A Common Book: A Novel Approach To Teaching And Learning, Kristen A. Ferguson, Natalya Brown, Linda Piper 2018 Nipissing University

A Common Book: A Novel Approach To Teaching And Learning, Kristen A. Ferguson, Natalya Brown, Linda Piper

The Canadian Journal for the Scholarship of Teaching and Learning

Most research on common book programs focuses on student outcomes. This paper presents a study about the impact of a common book program on teaching and learning practices at a small mainly undergraduate university. This study consists of two phases. In Phase 1, we surveyed faculty members (N= 32, a response rate of 21.3%), about the influence of the program on teaching practices and dialogue with colleagues as well as their perceptions of the program’s impact on student learning. In Phase 2, we conducted interviews with business faculty, who were early program adopters (N=8). Most respondents believed ...


Sharing Narratives To Foster Mental Health Literacy In Teacher Candidates, Vera Woloshyn, Michael J. Savage 2018 Brock University

Sharing Narratives To Foster Mental Health Literacy In Teacher Candidates, Vera Woloshyn, Michael J. Savage

The Canadian Journal for the Scholarship of Teaching and Learning

This study explored the nature of teacher candidates’ mental health narratives in the context of completing an elective course in mental health and wellness. How students deconstructed their narratives and the narratives of their peers over time was also explored. Participants included 67 fourth-year students completing a five-year concurrent teacher education program. Data was collected over two academic years and consisted of students’ beginning-of-course and end-of-course narratives. The narratives were analyzed using content and thematic analysis. The findings are discussed in the context of using shared narratives as case study to promote self-reflection, discussion, problem-solving and mental health literacy within ...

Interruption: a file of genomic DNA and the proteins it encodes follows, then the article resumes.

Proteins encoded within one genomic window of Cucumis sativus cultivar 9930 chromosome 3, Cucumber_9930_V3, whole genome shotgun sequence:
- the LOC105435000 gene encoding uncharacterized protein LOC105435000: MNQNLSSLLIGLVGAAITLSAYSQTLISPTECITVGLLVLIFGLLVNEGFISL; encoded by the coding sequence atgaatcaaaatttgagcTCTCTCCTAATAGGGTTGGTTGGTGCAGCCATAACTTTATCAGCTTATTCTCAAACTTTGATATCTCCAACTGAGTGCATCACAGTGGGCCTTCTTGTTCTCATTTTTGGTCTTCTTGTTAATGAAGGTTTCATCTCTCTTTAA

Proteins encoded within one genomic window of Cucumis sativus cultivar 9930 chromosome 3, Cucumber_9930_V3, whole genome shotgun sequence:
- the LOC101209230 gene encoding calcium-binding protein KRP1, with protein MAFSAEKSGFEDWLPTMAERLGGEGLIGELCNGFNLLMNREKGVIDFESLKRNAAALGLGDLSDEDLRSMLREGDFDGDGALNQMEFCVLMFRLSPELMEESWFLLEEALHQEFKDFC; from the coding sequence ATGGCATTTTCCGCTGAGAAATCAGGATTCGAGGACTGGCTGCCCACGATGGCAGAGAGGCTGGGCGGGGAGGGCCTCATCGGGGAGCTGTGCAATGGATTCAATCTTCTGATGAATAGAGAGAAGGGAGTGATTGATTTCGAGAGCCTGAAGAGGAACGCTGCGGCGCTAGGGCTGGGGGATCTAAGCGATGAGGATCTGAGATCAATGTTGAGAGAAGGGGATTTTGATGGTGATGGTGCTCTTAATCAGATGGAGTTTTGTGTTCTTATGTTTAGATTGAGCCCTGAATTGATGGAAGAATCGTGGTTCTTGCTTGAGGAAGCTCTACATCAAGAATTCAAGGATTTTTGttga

Investigating The Relationship Between Residence Learning Community Participation And Student Academic Outcomes In A Canadian Institution, Justine O. Hobbins, Mildred Eisenbach, Kerry L. Ritchie, Shoshanah Jacobs 2018 University of Guelph

Investigating The Relationship Between Residence Learning Community Participation And Student Academic Outcomes In A Canadian Institution, Justine O. Hobbins, Mildred Eisenbach, Kerry L. Ritchie, Shoshanah Jacobs

The Canadian Journal for the Scholarship of Teaching and Learning

This study investigated the relationship between residential living scenario and first year grades, second year retention, and 5-year graduation rates of students at a Canadian comprehensive university. We compared the academic outcomes of students living in residence learning communities (RLCs) to those in other living scenarios (traditional residences and off-campus). RLCs have been shown to be positively associated with student academic outcomes in the United States; however, the data to support RLCs in Canada is non-existent. A longitudinal observational study was conducted to analyse the academic outcomes of a complete cohort of students (n=4805) who lived in RLCs (18 ...


Audio Feedback: Student And Teaching Assistant Perspectives On An Alternative Mode Of Feedback For Written Assignments, Fiona Rawle, Mindy Thuna, Ting Zhao, Michael Kaler 2018 University of Toronto Mississauga

Audio Feedback: Student And Teaching Assistant Perspectives On An Alternative Mode Of Feedback For Written Assignments, Fiona Rawle, Mindy Thuna, Ting Zhao, Michael Kaler

The Canadian Journal for the Scholarship of Teaching and Learning

Competence in written scientific communication is an important learning outcome of undergraduate science degrees. Writing helps students learn, encourages them to think creatively and critically about their learning, and trains them in communicating their insights as disciplinary experts. However, challenges exist in incorporating writing assignments into large undergraduate science classes, including lack of student engagement and difficulty in providing effective and personalized formative feedback to large numbers of students. Engagement and feedback are especially important for developing writing skills, which require active, reflective, critical attention on the learner’s part: it would be very useful if one mechanism could enhance ...